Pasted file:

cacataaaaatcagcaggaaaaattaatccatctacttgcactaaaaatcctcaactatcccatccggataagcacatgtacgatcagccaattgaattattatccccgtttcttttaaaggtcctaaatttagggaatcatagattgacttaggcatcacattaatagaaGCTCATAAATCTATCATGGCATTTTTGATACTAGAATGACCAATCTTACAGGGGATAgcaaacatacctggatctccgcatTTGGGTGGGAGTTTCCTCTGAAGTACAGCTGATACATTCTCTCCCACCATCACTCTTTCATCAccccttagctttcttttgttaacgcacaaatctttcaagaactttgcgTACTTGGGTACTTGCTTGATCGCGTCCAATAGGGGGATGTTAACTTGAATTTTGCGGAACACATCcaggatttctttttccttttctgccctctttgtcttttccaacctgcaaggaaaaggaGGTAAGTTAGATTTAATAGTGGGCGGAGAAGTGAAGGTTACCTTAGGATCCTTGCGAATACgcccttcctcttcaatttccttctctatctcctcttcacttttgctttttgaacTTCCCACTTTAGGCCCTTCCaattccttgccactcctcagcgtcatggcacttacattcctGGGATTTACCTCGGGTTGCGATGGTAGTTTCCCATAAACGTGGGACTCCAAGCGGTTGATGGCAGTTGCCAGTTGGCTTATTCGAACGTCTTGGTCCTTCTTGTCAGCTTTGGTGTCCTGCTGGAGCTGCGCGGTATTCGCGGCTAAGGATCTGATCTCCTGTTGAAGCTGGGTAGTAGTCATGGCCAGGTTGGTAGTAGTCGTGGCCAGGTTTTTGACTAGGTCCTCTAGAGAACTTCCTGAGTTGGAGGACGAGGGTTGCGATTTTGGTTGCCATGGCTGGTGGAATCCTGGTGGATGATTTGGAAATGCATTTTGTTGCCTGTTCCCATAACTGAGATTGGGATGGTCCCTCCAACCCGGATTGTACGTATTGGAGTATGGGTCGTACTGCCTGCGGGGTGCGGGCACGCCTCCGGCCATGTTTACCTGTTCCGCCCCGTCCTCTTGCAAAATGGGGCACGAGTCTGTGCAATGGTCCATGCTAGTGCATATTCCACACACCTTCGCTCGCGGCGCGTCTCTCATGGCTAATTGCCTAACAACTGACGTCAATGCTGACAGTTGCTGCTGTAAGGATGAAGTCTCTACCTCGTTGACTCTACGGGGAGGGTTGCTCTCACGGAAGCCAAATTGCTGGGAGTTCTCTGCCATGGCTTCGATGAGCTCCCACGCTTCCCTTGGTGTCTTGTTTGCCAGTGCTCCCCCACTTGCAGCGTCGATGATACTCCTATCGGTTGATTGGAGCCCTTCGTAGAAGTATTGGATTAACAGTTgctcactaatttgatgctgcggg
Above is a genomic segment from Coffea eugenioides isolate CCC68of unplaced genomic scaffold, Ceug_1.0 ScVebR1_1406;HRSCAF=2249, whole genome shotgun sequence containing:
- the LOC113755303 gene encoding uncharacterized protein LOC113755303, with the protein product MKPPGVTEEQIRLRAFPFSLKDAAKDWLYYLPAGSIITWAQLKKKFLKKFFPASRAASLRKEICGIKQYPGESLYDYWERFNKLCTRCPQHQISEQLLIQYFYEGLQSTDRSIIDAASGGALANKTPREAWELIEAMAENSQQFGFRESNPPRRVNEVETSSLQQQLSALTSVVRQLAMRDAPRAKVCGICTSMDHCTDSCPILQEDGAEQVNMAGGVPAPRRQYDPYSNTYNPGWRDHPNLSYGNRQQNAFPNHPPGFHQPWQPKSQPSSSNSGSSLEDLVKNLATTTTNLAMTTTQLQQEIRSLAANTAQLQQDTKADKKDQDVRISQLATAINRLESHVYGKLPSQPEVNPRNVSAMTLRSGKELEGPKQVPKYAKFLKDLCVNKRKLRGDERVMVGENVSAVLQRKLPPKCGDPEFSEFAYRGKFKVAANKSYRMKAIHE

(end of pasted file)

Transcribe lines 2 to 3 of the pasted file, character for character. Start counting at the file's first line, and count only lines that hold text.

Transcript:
Above is a genomic segment from Coffea eugenioides isolate CCC68of unplaced genomic scaffold, Ceug_1.0 ScVebR1_1406;HRSCAF=2249, whole genome shotgun sequence containing:
- the LOC113755303 gene encoding uncharacterized protein LOC113755303, with the protein product MKPPGVTEEQIRLRAFPFSLKDAAKDWLYYLPAGSIITWAQLKKKFLKKFFPASRAASLRKEICGIKQYPGESLYDYWERFNKLCTRCPQHQISEQLLIQYFYEGLQSTDRSIIDAASGGALANKTPREAWELIEAMAENSQQFGFRESNPPRRVNEVETSSLQQQLSALTSVVRQLAMRDAPRAKVCGICTSMDHCTDSCPILQEDGAEQVNMAGGVPAPRRQYDPYSNTYNPGWRDHPNLSYGNRQQNAFPNHPPGFHQPWQPKSQPSSSNSGSSLEDLVKNLATTTTNLAMTTTQLQQEIRSLAANTAQLQQDTKADKKDQDVRISQLATAINRLESHVYGKLPSQPEVNPRNVSAMTLRSGKELEGPKQVPKYAKFLKDLCVNKRKLRGDERVMVGENVSAVLQRKLPPKCGDPEFSEFAYRGKFKVAANKSYRMKAIHE